The Republican nominee for governor of Virginia has said Democrats are 'waging a cultural war' on LGBTQ rights 'and the victims are our children.'
Glenn Youngkin, the Republican nominee in the Virginia governor's race, spent Saturday night at an event hosted by an anti-LGBTQ political group based in Virginia.
The gala was hosted by the Family Foundation, a Richmond, Virginia-based group with a long history of anti-LGBTQ activism. Kayleigh McEnany, the former White House press secretary, was a keynote speaker at the event.
Youngkin's association with the organization comes after the release of Youngkin digital ad taking the side of two women who attended a Fairfax County School Board meeting on Sept. 23 to complain about public school libraries carrying "LGBTQ-themed books" and "promoting books that graphically depict homosexual acts."
"I am here to protest the use of Fairfax taxpayers' money in a campaign to normalize homoerotic material with minors," Adrienne Henzel, one of the women featured in the Youngkin campaign ad, told the school board.
She added that the pro-LGBTQ library books were part of a larger "indoctrination effort."
In March, the Family Foundation filed a lawsuit challenging a Virginia state policy that aims to make schools more trans-inclusive by allowing trans students to use names, pronouns, and facilities that correspond with their gender. A circuit court judge dismissed the lawsuit in July.
The group has also opposed marriage equality and has expressed support for "conversion therapy," the harmful practice that operates under the falsity that LGBTQ people can be forced to change their sexual orientation or gender identity.
On Sept. 29, the organization posted on its website that "school boards across the state have become the epicenter for parents opposed to teachings incorporating the core tenets of 'Critical Race Theory' and LGBTQ+ ideology." It highlighted an exchange between Youngkin and McAuliffe during a gubernatorial debate on Sept. 28 where the moderator questioned McAuliffe on how he believes schools should implement these policies.
The Family Foundation event Youngkin attended listed the Alliance Defending Freedom, which the Southern Poverty Law Center has designated as an anti-LGBTQ hate group, as one of its sponsoring organizations.
The organization has a long history of opposing nondiscrimination protections for LGBTQ people through its legal work. The Alliance Defending Freedom is also one of a few anti-LGBTQ national groups that has pushed for a slew of anti-trans bills this year, including bans against transgender youth playing on the sports team of their gender.
In a gubernatorial debate last week, Youngkin claimed that public schools in Virginia have refused to "engage with parents" who were "so upset because there was such sexually explicit material in the library that they had never seen."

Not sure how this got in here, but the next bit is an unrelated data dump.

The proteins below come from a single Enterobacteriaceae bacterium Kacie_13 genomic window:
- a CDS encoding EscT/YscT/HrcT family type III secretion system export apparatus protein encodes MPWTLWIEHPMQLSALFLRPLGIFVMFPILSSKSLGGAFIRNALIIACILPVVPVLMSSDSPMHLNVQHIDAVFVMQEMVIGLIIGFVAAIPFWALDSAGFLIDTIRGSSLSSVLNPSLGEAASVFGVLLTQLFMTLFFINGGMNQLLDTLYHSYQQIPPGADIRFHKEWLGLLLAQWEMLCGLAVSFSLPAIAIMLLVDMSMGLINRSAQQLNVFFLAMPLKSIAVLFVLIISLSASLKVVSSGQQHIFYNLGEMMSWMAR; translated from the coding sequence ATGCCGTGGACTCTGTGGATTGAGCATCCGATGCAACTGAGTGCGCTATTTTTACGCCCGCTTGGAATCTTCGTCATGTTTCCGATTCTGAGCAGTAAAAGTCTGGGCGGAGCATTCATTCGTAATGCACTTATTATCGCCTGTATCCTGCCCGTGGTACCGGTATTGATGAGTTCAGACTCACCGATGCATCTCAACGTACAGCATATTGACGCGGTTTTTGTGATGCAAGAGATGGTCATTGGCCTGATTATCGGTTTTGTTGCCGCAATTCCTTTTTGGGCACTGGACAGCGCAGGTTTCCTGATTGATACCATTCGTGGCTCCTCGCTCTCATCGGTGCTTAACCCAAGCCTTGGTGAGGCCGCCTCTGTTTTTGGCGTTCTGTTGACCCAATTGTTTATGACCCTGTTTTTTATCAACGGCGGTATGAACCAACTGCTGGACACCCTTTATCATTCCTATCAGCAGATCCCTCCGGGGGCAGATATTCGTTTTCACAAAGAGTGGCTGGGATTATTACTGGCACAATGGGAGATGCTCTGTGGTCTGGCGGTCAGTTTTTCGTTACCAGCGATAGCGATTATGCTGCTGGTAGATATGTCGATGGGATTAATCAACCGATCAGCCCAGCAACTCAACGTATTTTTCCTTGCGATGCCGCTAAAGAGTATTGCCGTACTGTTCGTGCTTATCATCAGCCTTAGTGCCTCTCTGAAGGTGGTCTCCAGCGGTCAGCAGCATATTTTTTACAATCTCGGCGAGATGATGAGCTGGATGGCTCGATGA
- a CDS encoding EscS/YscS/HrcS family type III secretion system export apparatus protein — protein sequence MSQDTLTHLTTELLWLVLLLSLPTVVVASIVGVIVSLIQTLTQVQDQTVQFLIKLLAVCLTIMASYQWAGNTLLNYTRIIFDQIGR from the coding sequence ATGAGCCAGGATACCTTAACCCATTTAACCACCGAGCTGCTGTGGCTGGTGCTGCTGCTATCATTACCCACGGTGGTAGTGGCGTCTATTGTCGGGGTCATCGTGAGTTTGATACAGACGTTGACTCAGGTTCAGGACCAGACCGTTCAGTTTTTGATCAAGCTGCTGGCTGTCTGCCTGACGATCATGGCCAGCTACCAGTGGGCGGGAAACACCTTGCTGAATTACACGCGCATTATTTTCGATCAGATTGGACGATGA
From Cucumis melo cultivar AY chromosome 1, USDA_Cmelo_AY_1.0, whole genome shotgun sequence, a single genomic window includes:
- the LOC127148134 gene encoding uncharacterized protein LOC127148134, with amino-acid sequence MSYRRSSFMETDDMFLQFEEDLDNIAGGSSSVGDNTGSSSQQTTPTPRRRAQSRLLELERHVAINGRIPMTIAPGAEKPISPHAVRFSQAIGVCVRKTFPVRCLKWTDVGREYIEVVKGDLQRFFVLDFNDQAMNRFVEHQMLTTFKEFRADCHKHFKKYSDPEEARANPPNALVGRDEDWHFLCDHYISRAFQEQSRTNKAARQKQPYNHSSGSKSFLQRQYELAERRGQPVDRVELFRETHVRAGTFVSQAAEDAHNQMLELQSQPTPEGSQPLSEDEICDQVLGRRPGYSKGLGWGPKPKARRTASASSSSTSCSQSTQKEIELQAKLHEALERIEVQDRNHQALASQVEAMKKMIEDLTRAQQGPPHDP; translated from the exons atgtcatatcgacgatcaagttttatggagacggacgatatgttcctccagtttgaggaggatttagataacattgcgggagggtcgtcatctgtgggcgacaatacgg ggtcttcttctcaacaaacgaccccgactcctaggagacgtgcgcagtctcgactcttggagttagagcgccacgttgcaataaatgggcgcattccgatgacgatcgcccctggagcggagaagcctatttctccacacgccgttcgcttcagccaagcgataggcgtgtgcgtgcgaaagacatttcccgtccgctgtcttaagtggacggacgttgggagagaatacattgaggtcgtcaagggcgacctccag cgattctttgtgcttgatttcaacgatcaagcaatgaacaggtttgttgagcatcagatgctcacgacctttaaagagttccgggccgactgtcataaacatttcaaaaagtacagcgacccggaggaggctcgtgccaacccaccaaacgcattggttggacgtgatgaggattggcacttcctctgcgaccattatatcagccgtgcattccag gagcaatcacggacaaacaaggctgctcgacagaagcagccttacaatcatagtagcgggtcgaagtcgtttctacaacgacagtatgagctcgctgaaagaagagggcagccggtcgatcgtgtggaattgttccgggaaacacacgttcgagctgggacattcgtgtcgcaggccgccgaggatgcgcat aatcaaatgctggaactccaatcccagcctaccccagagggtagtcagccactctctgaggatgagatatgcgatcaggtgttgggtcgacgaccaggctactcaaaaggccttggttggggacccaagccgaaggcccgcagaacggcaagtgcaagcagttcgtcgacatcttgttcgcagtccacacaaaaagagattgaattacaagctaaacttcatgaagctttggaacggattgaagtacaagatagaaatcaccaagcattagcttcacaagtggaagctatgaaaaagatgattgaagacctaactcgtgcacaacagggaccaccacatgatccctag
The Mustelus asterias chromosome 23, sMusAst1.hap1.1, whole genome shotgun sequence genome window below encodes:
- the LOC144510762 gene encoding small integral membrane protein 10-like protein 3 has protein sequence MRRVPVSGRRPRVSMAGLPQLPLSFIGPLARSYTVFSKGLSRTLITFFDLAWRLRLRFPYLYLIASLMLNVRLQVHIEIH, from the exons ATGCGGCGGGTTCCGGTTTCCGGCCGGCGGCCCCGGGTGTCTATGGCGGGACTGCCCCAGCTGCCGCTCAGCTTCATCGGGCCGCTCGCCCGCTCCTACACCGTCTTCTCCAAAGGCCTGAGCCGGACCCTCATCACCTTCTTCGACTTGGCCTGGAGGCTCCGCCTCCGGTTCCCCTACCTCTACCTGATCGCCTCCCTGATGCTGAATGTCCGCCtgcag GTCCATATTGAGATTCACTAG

Youngkin has also spoken out against transgender equality during the course of the campaign.
"Biological males should not be allowed to play sports in girls' sports. It's just not fair," Youngkin told a voter in March.
In June, Youngkin defended a teacher, Tanner Cross, who refused to use a transgender student's correct pronouns in the classroom.
"What we're seeing right here, right now in Loudoun County is the liberal left waging a cultural war and the victims are our children," Youngkin said at the time.
On Sept. 29, Youngkin shared a campaign ad featuring parts of their exchange on education and video from the Fairfax County School Board meeting held on Sept. 23. Two speakers said they thought that two books, Gender Queer: A Memoir by Maia Kobabe and Lawn Boy by Jonathan Evison, which were found in the district's high school libraries were inappropriate for students. The books were subsequently pulled from the shelves.
"Are you a parent who wants to have a say in your child's education? Too bad. Terry McAuliffe says you have to sit down and shut up," Youngkin's campaign tweeted alongside the video.
Evison has said the claims that his book described pedophilia are patently false. The Lawn Boy author said he started receiving death threats last month, after a Texas woman spoke out against his book at another school board meeting.
"If I had a statement, it would be 'Read the book or sit down,'" Evison told the Washington Post. "I feel like these people are frightened because they’re losing the culture wars."
Kobabe's book is full of LGBTQ themes, and includes depictions of sexual acts both real and imagined. The American Library Association recently honored Kobabe's book on a shortlist of books "that have special appeal to young adults, ages 12 through 18."
The speakers who criticized the two books were Henzel and Stacy Langton.
Langton has appeared on Sebastian Gorka's podcast, America First, to discuss the issue further. She called the books "pornography" and "pedophilia," and insisted her opposition to the books is not about gender identity or sexual orientation.
Henzel was one of several people quoted in a Fairfax Times story about opposition to a Drag Queen Story Hour event in Virginia that took place in July. One of the attendants said he and his children were harassed outside the event.
"I am not aware of any incident that remotely corresponds with Mr. Singh’s version of events," Henzel responded. "If he’s referring to the ladies praying the Rosary, then that’s just funny."
McAuliffe, for his part, has slammed Youngkin for refusing to support LGBTQ students in Virginia.
"People who want to demonize children — I just don't understand," McAuliffe said at last week's debate. "I want every child in Virginia to get a quality education."
Published with permission of The American Independent Foundation.